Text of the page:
Webinar: Identifying Climate Vulnerabilities and Prioritizing Adaptation Strategies for Eulachon Populations in Southeast Alaska

Identifying Climate Vulnerabilities and Prioritizing Adaptation Strategies for Eulachon Populations in Southeast Alaska

Meredith Pochardt, Takshanuk Watershed Council

Hooligan (Eulachon or Saak), a small anadromous smelt species, have been a culturally significant subsistence species for the Tlingit people for generations. Declines in the southern distinct populations (SDP) located in California, Oregon and Washington and their eventual listing as Threatened in 2010 promoted the Chilkoot Indian Association (CIA) and the Takshanuk Watershed Council (TWC) to being a long-term population monitoring program in northern Southeast Alaska. Prior to these efforts that began in 2010 there was little to no hooligan population data for this region. The CIA and TWC began with a mark-recapture protocol on the Chilkoot river. In 2014 the CIA and TWC partnered with Oregon State University to integrate the use of environmental DNA (eDNA) as an alternative method to collect population data. In 2017 this research expanded to 8 additional rivers in northern Southeast Alaska. The goal is to determine the applicability of various population estimation methods and determine the most cost-effective method to gather data in remote locations.

Join us:

Anchorage: US Fish & Wildlife Service Regional Office, 1011 E. Tudor Rd., Engineering Conference Room
Fairbanks: US Fish & Wildlife Service Field Office, 101 12th Ave., Refuges Conference Room
Online:

Audio
Call-in number: 1-866-755-3168
Access code: 402 119 14#

Webex
Go to https://mmancusa.webex.com/mmancusa/j.php?MTID=m29528b34f3da78bd51e8a78bd261ac6a
Meeting number: 747 732 899
Meeting Passcode: GpNxKS$3

Contact Brett_Parks@fws.gov [(907)456-0404] with any questions.

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Webinar: Living with wildland fires: What we learned from the 2016 Horse River Wildfire

Webinar Tuesday, November 21:
Living with wildland fires: What we learned from the 2016 Horse River Wildfire

Mike Flannigan, Canadian Partnership for Wildland Fire Science
and University of Alberta

Cordy Tymstra, Alberta Agriculture and Forestry
1000-1100 AKST

Fire happens in Canada’s forest. Every year, thousands of small fires and dozens of large ones occur somewhere in Canada’s vast forest landscape. It has been the story for centuries and will continue. Now more than ever people work, build and live in the boreal forest, but disaster can occur when people and fire intersect. This was the case in 2016 in Fort McMurray, resulting in unprecedented evacuation of 90,000 people, insurable losses over $3.7 billion and a negative impact on National GDP.

What have we learned from this catastrophic fire and can we co-exist with fire?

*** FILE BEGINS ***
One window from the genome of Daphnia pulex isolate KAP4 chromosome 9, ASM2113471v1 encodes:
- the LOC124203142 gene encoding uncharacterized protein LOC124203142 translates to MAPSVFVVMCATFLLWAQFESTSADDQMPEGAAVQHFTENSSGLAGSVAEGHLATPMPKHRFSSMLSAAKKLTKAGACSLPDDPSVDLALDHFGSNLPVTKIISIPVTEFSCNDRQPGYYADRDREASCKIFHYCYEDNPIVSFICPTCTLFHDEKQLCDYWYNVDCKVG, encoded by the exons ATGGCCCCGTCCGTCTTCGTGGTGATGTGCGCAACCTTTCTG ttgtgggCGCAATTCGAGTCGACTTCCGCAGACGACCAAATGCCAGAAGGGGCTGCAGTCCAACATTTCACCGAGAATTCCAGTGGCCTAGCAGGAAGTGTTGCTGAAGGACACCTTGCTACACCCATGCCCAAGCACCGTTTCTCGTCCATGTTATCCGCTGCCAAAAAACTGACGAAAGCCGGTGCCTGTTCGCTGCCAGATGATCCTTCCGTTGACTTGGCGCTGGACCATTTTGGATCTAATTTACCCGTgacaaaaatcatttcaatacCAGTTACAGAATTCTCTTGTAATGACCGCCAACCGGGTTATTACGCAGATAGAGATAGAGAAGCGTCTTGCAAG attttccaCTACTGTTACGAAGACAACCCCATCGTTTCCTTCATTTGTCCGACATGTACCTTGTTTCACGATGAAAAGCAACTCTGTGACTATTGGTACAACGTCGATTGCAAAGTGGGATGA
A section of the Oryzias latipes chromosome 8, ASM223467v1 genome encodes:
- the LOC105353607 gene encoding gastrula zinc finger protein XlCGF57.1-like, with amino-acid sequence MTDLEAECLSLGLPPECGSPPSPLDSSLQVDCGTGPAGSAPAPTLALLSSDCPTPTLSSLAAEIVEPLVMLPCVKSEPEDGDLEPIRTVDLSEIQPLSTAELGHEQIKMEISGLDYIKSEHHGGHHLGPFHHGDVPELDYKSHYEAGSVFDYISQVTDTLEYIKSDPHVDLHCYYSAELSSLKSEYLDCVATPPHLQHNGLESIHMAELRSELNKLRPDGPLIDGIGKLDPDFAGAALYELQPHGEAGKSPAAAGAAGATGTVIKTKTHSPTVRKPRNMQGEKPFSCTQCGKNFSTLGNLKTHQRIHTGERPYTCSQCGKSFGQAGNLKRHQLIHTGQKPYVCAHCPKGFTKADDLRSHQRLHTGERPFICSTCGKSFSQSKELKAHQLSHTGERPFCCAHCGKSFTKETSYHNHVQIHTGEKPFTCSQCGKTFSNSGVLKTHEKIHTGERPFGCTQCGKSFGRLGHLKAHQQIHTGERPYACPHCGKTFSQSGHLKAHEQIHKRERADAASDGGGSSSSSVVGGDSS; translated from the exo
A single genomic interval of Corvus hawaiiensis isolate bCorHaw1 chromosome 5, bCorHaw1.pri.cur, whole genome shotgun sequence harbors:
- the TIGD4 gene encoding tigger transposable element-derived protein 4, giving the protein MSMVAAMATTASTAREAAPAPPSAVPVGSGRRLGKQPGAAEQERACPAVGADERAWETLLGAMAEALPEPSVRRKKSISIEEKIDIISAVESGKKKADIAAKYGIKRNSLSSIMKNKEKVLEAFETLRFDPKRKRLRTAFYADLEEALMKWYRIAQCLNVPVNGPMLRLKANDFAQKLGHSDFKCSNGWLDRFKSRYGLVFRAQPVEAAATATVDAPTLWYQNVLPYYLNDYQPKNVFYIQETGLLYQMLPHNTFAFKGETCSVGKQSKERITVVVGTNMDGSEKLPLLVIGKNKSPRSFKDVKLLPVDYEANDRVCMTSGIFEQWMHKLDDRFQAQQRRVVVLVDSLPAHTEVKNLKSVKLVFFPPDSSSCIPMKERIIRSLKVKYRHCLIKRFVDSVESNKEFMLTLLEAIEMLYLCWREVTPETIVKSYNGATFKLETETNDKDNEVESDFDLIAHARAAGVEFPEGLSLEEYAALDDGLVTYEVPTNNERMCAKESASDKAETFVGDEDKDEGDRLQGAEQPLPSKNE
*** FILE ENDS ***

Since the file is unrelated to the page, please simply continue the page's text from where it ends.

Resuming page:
Visit akfireconsortium.uaf.edu to register

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Webinar: Northwest Boreal Science and Management Research Tool

The tool allows users to search by keyword and geography to find research across the boreal.

The Northwest Boreal Landscape Conservation Cooperative is pleased to announce the launch of the Northwest Boreal Science and Management Research Tool.

Explore thousands of curated scholarly articles, state and federal resource reports, land management plans, and more. Each entry includes geographic information about the area of study, allowing users to draw a box on a map to narrow searches to information directly related to a specific region in Alaska, the Yukon, British Columbia, and Northwest Territories.

https://aknwc.databasin.org/sciencebase

Presenters:
Ben Matheson, NWB LCC
Susan Klein, ARLIS
Ryan Toohey, Alaska Climate Science Center

This project is a collaboration among Alaska Resources Library & Information Services (ARLIS) , Alaska Climate Science Center, DataBasin, and Northwest Boreal Landscape Conservation Cooperative.
Images: https://drive.google.com/drive/u/0/folders/0Bw7I-HUID-uBWUYxYWpJclBESjA

Partners:

Alaska Resources Library & Information Services (ARLIS)
Alaska Resources Library and Information Services
DataBasin
USGS Alaska Climate Science Center

Additional funding acknowledgements:
USGS Alaska Science Center
USGS Student Interns in Support of Native American Relations (SISNAR)

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Register for Pacific Northwest Tribal First Nations Climate Summit

Tribal Councils, committees, administrators, department directors, managers, staff, and citizens of Tribes and First Nations are invited to attend:

Tribal / First Nations Climate Change Summit

Wednesday, December 13, 2017 at 8:00 AM PST
-to-
Thursday, December 14, 2017 at 5:00 PM PST